The twentieth anniversary of Sunderland’s move to the Stadium of Light passed by almost unnoticed.
The club, reeling from relegation and wary of an increasingly dismayed fan base, arranged a pre-season visit of Scottish champions Celtic and little more. The occasion itself appeared to be anticipated more by the visitors than the hosts, with some 8,000 Hoops fans making the journey from Glasgow.
That feeling was only strengthened when Sunderland promptly shipped five goals without reply.
In some ways, such a jarring defeat was rather fitting.
Built as an intended fortress back in 1997, the 49,000-seater ground on the banks of the River Wear has come to resemble anything but nowadays.
The lack of a home win across the entirety of 2017 to date is well-known, and something the club should be thoroughly ashamed of, but in truth it isn’t all too surprising given the rather dreadful home form the Black Cats have shown in recent years.
It was not always thus. Back in the formative days of the Stadium of Light, it took over two years for Sunderland to lose a fourth league game at their new home. The first four years at the ground that was for so long chairman Bob Murray’s dream were wildly successful in comparison to the club’s recent history, and had many hoping it had ushered in a promising era for the red and whites.
As we all know, that hasn’t quite transpired.
But, to say that the past twenty years of Sunderland’s existence can be easily boiled down to a few sentences would be thoroughly misleading. For all the misery of the last few years, how the club has come to be where it stands now is not an easy question to answer.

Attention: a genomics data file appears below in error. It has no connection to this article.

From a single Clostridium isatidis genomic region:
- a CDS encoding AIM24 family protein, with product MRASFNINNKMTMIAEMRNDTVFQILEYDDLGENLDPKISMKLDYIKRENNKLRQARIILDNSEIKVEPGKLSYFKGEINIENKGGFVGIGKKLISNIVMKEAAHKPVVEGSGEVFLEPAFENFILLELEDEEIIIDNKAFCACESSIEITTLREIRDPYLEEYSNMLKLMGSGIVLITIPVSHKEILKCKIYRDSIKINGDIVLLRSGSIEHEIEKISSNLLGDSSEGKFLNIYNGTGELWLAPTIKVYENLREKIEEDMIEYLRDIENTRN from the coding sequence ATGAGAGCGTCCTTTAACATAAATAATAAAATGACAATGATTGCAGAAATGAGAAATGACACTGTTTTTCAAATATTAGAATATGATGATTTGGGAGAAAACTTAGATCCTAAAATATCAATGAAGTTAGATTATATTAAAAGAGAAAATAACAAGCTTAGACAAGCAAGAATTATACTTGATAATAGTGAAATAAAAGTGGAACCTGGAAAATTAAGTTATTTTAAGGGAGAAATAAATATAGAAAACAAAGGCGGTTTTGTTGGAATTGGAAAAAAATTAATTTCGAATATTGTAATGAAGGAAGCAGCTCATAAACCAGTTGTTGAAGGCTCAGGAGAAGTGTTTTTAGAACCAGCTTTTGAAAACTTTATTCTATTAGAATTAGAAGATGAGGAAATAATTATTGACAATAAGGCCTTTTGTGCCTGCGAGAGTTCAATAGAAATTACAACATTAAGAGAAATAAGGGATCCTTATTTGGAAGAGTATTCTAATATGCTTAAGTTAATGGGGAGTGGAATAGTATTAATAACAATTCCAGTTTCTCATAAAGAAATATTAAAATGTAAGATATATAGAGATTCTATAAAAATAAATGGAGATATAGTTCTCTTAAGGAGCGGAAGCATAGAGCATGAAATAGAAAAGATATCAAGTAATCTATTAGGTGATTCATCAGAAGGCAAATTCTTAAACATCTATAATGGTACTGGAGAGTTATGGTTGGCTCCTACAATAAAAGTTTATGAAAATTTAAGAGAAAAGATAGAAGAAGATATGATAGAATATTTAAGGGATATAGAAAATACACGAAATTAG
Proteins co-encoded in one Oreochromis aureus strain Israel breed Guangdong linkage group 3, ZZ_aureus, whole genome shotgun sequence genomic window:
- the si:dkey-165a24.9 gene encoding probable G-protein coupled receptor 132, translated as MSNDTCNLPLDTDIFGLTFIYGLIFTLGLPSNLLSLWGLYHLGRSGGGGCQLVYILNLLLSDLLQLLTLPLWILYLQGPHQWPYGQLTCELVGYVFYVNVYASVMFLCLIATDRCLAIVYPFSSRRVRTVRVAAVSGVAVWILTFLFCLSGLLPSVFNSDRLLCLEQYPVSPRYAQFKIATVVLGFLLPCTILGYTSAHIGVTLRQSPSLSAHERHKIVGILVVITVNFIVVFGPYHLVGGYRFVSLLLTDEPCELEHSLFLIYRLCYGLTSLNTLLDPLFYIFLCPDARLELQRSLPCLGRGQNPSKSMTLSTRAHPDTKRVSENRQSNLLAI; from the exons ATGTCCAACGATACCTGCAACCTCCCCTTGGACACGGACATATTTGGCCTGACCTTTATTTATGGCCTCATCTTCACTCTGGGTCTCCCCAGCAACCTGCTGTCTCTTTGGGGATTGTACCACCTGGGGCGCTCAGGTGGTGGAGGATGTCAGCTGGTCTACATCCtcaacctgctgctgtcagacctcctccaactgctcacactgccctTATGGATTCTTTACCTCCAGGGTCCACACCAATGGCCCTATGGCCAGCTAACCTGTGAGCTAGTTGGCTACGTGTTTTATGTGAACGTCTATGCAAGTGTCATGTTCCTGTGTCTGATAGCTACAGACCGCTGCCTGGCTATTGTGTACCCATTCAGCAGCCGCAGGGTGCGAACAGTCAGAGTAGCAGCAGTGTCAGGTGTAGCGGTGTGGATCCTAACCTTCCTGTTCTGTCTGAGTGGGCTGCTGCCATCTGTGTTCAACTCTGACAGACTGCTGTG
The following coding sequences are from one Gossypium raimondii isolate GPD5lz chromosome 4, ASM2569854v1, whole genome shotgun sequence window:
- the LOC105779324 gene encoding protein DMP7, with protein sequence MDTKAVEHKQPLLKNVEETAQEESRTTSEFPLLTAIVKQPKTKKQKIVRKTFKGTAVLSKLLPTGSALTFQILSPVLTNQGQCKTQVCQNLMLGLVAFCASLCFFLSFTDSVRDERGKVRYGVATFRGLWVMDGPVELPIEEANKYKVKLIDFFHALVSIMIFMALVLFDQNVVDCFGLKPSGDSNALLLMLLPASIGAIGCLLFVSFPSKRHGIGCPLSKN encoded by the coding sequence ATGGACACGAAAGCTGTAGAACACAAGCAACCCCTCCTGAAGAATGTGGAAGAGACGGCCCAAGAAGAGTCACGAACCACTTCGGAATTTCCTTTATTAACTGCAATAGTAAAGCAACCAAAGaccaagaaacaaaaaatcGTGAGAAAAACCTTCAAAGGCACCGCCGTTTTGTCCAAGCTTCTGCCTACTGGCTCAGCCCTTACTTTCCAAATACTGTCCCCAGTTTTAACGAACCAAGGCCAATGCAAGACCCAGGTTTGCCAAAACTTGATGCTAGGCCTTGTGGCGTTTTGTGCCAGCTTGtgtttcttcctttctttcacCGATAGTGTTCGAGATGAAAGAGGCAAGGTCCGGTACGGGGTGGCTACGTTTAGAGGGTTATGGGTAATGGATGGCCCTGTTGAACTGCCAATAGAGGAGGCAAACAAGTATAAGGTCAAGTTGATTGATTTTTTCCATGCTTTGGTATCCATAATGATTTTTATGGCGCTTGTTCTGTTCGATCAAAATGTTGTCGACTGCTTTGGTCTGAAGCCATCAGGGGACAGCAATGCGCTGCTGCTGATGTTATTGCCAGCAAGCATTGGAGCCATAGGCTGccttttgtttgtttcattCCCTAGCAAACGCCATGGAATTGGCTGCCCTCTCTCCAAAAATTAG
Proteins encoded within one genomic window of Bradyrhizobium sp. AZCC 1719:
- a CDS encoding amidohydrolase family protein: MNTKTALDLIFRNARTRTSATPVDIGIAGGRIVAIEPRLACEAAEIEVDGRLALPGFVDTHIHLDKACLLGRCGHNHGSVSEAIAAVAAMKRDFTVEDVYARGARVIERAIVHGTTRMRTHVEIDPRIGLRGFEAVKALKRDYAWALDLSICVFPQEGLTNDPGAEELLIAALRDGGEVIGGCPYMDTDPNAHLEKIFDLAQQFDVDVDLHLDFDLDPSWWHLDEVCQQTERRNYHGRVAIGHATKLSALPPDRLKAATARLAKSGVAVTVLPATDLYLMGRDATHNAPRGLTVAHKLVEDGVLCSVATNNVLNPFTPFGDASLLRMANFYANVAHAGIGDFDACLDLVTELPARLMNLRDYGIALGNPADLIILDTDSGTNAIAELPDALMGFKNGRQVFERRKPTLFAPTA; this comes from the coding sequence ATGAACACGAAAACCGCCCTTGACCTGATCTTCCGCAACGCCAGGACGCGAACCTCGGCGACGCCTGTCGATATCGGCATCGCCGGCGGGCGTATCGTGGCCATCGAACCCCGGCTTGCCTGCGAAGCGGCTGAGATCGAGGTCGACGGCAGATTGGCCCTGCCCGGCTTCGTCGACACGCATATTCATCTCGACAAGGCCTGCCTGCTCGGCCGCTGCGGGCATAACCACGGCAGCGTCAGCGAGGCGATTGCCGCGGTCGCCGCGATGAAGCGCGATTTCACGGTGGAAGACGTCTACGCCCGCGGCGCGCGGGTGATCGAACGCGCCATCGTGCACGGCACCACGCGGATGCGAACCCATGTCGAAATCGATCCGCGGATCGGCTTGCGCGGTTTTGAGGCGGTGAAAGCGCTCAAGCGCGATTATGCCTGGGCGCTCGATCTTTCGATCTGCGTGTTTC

‘Short-Changed’, though the title may suggest a focus on the current club hierarchy, is a new book which looks at the past two decades in detail, to establish the path the club has taken since its move away from Roker Park. The book has been meticulously researched, and draws on numerous exclusive interviews with individuals who have had an up close and personal view of the the last twenty years on Wearside.
The book is split into three sections, covering the eras of the three men who have occupied the chairman’s seat at the Stadium of Light: Bob Murray, Niall Quinn and Ellis Short.
The on-field events are, unsurprisingly, given plenty of coverage, as the book recalls all the highs - yes, there really have been some - and the lows since the move to the new ground.
However, it is not just a plain old recounting of scores and scorers. The finances of the club under each chairman are considered in great depth, assessing the various strategies the club has opted for in order to break into the Premier League’s elite.
More pertinently, the latter stages of the book consider just how it is that the club finds itself in quite as much debt as it is now, particularly when considering over half a billion pounds has come into the club since Ellis Short arrived on Wearside nearly a decade ago.
Moreover, though steering clear of the usual cliches, the book assesses the link between club and community over the last two decades.
As football has veered further and further from the working man, so too does the book find that Sunderland, once a club in tune with its surroundings, have also sacrificed community links to chase the golden goose.
For all the negativity surrounding the club at the moment - and the book’s title does little to avoid this inevitable conclusion - ‘Short-Changed’ casts an analytical eye over how Sunderland AFC have reached the situation in which they currently find themselves. There are anecdotes aplenty, not to mention several tales that were not previously common knowledge.
In all, the book tries to make sense of what has happened at Sunderland, ever since Bob Murray made the decision to build a home that would be fitting, should the good times ever return to Wearside.
That they haven’t yet should not detract from the fact that the story of the club since the move from Roker Park is one that makes for quite a read.
‘Short-Changed’ - a book by former Roker Report writer Chris Weatherspoon - can be purchased at the ALS online shop, at the ALS store outside of the Stadium of Light, and at Waterstones book store in The Bridges.